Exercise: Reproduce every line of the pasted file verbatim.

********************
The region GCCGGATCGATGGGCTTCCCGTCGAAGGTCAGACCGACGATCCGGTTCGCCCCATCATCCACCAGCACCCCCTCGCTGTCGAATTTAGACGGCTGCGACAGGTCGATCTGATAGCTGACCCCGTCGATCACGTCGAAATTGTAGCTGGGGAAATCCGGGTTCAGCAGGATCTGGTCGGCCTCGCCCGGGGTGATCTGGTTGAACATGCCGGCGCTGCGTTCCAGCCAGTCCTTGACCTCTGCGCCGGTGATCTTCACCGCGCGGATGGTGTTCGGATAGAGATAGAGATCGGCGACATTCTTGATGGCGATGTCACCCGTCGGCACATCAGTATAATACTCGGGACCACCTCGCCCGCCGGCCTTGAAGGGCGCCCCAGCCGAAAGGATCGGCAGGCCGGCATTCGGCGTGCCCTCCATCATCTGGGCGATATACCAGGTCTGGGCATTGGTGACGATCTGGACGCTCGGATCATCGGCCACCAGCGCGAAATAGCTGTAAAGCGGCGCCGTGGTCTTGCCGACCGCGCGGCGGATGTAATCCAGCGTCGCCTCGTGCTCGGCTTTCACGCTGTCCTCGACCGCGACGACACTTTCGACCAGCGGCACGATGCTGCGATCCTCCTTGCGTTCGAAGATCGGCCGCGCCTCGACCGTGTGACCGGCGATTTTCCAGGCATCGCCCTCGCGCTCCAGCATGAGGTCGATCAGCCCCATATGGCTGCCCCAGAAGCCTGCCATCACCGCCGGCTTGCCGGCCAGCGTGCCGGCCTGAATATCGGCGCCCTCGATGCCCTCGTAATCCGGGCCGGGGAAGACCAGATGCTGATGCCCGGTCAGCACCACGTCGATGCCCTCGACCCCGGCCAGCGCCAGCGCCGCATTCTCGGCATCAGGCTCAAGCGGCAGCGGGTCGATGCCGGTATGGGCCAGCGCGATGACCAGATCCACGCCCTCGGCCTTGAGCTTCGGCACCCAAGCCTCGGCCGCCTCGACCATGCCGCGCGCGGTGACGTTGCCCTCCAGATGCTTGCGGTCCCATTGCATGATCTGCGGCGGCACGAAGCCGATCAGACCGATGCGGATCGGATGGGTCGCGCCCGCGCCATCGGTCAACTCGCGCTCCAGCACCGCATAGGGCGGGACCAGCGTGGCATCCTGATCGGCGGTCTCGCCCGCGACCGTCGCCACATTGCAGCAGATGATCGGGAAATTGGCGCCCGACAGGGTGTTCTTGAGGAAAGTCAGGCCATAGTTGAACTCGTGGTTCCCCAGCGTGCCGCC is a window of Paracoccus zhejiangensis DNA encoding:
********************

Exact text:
The region GCCGGATCGATGGGCTTCCCGTCGAAGGTCAGACCGACGATCCGGTTCGCCCCATCATCCACCAGCACCCCCTCGCTGTCGAATTTAGACGGCTGCGACAGGTCGATCTGATAGCTGACCCCGTCGATCACGTCGAAATTGTAGCTGGGGAAATCCGGGTTCAGCAGGATCTGGTCGGCCTCGCCCGGGGTGATCTGGTTGAACATGCCGGCGCTGCGTTCCAGCCAGTCCTTGACCTCTGCGCCGGTGATCTTCACCGCGCGGATGGTGTTCGGATAGAGATAGAGATCGGCGACATTCTTGATGGCGATGTCACCCGTCGGCACATCAGTATAATACTCGGGACCACCTCGCCCGCCGGCCTTGAAGGGCGCCCCAGCCGAAAGGATCGGCAGGCCGGCATTCGGCGTGCCCTCCATCATCTGGGCGATATACCAGGTCTGGGCATTGGTGACGATCTGGACGCTCGGATCATCGGCCACCAGCGCGAAATAGCTGTAAAGCGGCGCCGTGGTCTTGCCGACCGCGCGGCGGATGTAATCCAGCGTCGCCTCGTGCTCGGCTTTCACGCTGTCCTCGACCGCGACGACACTTTCGACCAGCGGCACGATGCTGCGATCCTCCTTGCGTTCGAAGATCGGCCGCGCCTCGACCGTGTGACCGGCGATTTTCCAGGCATCGCCCTCGCGCTCCAGCATGAGGTCGATCAGCCCCATATGGCTGCCCCAGAAGCCTGCCATCACCGCCGGCTTGCCGGCCAGCGTGCCGGCCTGAATATCGGCGCCCTCGATGCCCTCGTAATCCGGGCCGGGGAAGACCAGATGCTGATGCCCGGTCAGCACCACGTCGATGCCCTCGACCCCGGCCAGCGCCAGCGCCGCATTCTCGGCATCAGGCTCAAGCGGCAGCGGGTCGATGCCGGTATGGGCCAGCGCGATGACCAGATCCACGCCCTCGGCCTTGAGCTTCGGCACCCAAGCCTCGGCCGCCTCGACCATGCCGCGCGCGGTGACGTTGCCCTCCAGATGCTTGCGGTCCCATTGCATGATCTGCGGCGGCACGAAGCCGATCAGACCGATGCGGATCGGATGGGTCGCGCCCGCGCCATCGGTCAACTCGCGCTCCAGCACCGCATAGGGCGGGACCAGCGTGGCATCCTGATCGGCGGTCTCGCCCGCGACCGTCGCCACATTGCAGCAGATGATCGGGAAATTGGCGCCCGACAGGGTGTTCTTGAGGAAAGTCAGGCCATAGTTGAACTCGTGGTTCCCCAGCGTGCCGCC is a window of Paracoccus zhejiangensis DNA encoding: